Diagnostic Imaging of the Knee in Children With Arthrogryposis and Knee Extension or Hyperextension Contracture

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Amyoplasia (type 1), characterized by quadrimelic limb involvement, is one of the most common types of arthrogryposis. In children with hyperextension or extension contracture of the knee, subluxation or dislocation of the knee joint with an associated subluxation or dislocation of the patella is frequently seen. Patellar malpositioning may be secondary to congenital hypoplasia of the patellar groove of the femur and/or dysplasia of the patellofemoral joint. A contracted quadriceps tendon and illiotibial band, as seen in extension contractures of the knee in arthrogryposis, may also contribute to patella alta and lateral subluxation of the patella. The aim of our study is to determine the position of the patella in children with quadrimelic arthrogryposis and knee extension contracture.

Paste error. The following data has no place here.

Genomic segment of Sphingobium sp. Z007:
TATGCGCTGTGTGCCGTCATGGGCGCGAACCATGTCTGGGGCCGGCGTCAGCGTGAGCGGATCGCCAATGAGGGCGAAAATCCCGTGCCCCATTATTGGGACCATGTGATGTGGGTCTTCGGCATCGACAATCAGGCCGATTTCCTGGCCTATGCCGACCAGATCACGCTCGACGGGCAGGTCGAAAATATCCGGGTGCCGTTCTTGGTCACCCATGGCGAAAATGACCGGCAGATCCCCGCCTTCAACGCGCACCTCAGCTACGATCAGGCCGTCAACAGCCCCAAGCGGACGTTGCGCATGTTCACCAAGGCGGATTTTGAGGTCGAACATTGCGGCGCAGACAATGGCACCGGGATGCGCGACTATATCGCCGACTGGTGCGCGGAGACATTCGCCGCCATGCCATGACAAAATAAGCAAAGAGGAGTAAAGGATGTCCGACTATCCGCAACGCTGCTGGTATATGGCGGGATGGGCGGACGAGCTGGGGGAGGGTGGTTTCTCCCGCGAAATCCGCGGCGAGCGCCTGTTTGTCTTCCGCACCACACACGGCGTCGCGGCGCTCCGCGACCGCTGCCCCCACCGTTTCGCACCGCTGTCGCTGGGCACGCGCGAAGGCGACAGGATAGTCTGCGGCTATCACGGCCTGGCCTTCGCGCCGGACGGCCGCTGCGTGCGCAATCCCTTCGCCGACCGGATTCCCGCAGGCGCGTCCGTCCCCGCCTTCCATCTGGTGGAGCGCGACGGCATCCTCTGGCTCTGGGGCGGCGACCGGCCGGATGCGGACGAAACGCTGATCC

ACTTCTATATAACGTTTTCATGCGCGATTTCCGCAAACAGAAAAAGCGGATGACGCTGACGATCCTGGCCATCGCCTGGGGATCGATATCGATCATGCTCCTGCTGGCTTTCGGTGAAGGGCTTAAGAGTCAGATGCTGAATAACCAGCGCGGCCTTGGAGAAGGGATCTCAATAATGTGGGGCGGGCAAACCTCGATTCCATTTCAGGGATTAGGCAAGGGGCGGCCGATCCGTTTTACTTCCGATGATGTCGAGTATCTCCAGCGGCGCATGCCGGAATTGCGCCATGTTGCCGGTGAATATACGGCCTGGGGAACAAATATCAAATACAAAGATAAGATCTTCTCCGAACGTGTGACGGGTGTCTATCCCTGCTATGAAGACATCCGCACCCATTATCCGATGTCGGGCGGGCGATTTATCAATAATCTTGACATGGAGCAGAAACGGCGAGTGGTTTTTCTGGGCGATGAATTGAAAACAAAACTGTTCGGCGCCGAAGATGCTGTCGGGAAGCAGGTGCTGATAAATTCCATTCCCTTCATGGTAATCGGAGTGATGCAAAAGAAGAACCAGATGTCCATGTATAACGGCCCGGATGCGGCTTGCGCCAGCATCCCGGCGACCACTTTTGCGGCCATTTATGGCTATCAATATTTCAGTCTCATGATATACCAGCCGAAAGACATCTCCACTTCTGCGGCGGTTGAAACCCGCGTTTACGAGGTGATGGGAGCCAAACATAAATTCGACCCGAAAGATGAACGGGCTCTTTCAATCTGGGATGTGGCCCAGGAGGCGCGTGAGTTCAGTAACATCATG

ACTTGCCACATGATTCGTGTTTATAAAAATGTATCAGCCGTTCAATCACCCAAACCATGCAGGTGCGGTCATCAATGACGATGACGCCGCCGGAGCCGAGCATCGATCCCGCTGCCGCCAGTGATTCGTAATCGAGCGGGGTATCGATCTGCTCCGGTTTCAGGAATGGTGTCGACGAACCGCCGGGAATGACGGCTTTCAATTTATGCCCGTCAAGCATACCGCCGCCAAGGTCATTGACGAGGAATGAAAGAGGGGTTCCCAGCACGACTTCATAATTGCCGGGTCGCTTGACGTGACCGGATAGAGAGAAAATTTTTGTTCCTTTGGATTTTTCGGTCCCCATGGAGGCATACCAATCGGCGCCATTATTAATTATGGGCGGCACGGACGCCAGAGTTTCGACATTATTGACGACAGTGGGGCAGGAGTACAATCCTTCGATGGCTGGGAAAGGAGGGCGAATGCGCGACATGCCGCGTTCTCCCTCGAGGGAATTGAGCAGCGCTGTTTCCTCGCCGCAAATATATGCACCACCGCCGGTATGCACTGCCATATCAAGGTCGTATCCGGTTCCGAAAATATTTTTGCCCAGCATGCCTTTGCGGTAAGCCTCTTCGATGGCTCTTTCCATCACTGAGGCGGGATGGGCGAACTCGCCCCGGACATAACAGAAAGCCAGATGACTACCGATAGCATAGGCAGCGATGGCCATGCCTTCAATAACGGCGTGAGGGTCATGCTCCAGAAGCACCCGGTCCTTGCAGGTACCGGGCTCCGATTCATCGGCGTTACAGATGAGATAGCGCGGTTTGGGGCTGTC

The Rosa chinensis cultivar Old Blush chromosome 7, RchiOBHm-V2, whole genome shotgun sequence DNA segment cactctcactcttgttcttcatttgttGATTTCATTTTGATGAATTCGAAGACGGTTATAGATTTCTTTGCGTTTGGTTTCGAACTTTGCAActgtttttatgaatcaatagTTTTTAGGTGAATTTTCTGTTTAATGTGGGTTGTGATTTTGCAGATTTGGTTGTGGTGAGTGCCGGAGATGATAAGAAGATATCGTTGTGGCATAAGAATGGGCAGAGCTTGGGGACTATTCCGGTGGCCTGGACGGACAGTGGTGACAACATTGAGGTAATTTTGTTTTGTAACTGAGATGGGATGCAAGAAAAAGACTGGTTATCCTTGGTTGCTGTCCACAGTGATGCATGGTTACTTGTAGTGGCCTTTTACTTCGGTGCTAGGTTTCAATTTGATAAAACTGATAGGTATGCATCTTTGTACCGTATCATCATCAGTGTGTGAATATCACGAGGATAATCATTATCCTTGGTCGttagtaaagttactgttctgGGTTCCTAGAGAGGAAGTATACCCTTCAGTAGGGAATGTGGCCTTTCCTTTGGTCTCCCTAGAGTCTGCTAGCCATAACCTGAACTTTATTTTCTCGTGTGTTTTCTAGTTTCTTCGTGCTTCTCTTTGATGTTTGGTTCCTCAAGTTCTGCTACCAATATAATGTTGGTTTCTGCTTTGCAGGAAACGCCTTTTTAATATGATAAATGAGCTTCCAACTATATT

The inclusion criteria for this study were as follows: patients diagnosed with arthrogryposis multiplex congenita group 1, a knee extension contracture present from birth, follow-up from birth or early childhood, at least yearly physical examinations, and a knee ultrasonography or magnetic resonance imaging study performed. Patellar position was determined, and the cartilaginous femoral sulcus angle, as well as the osseous femoral sulcus angle, was measured.


Clinically, none of patella in any of the patients could be palpated before surgery. The patella was displaced superiorly and laterally in 16/16 knees as seen on ultrasonography. Magnetic resonance imaging also showed the patella to be displaced superior and laterally.


All patients in our series with extension contracture of the knee and type 1 arthrogryposis had a patella that was superior and lateral to the patellar groove. We found that quadricepsplasty and relocation of the patella improved knee flexion. All patients regained active knee extension in 6 months postsurgery.

Level of Evidence:

Level III-diagnostic.

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